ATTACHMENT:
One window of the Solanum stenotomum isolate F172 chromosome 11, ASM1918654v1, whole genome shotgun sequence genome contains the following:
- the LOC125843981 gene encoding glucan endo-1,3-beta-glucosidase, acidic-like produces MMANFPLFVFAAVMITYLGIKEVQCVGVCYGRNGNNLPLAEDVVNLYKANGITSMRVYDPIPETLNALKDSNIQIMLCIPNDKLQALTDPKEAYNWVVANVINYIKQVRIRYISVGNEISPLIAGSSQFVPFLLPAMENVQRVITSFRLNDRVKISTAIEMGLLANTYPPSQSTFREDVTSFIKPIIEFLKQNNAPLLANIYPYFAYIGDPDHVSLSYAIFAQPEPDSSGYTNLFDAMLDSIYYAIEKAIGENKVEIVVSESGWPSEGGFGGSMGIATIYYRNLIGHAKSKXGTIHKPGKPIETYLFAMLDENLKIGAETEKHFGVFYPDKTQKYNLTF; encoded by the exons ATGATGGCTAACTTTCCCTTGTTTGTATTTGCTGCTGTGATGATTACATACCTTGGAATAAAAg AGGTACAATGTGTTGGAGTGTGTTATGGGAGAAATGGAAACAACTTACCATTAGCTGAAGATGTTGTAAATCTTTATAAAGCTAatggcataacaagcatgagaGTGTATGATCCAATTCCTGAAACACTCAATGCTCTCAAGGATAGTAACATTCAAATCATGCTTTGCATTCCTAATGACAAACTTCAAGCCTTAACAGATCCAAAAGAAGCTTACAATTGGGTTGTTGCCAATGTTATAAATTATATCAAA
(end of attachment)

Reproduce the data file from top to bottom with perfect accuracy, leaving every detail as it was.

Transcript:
One window of the Solanum stenotomum isolate F172 chromosome 11, ASM1918654v1, whole genome shotgun sequence genome contains the following:
- the LOC125843981 gene encoding glucan endo-1,3-beta-glucosidase, acidic-like produces MMANFPLFVFAAVMITYLGIKEVQCVGVCYGRNGNNLPLAEDVVNLYKANGITSMRVYDPIPETLNALKDSNIQIMLCIPNDKLQALTDPKEAYNWVVANVINYIKQVRIRYISVGNEISPLIAGSSQFVPFLLPAMENVQRVITSFRLNDRVKISTAIEMGLLANTYPPSQSTFREDVTSFIKPIIEFLKQNNAPLLANIYPYFAYIGDPDHVSLSYAIFAQPEPDSSGYTNLFDAMLDSIYYAIEKAIGENKVEIVVSESGWPSEGGFGGSMGIATIYYRNLIGHAKSKXGTIHKPGKPIETYLFAMLDENLKIGAETEKHFGVFYPDKTQKYNLTF; encoded by the exons ATGATGGCTAACTTTCCCTTGTTTGTATTTGCTGCTGTGATGATTACATACCTTGGAATAAAAg AGGTACAATGTGTTGGAGTGTGTTATGGGAGAAATGGAAACAACTTACCATTAGCTGAAGATGTTGTAAATCTTTATAAAGCTAatggcataacaagcatgagaGTGTATGATCCAATTCCTGAAACACTCAATGCTCTCAAGGATAGTAACATTCAAATCATGCTTTGCATTCCTAATGACAAACTTCAAGCCTTAACAGATCCAAAAGAAGCTTACAATTGGGTTGTTGCCAATGTTATAAATTATATCAAA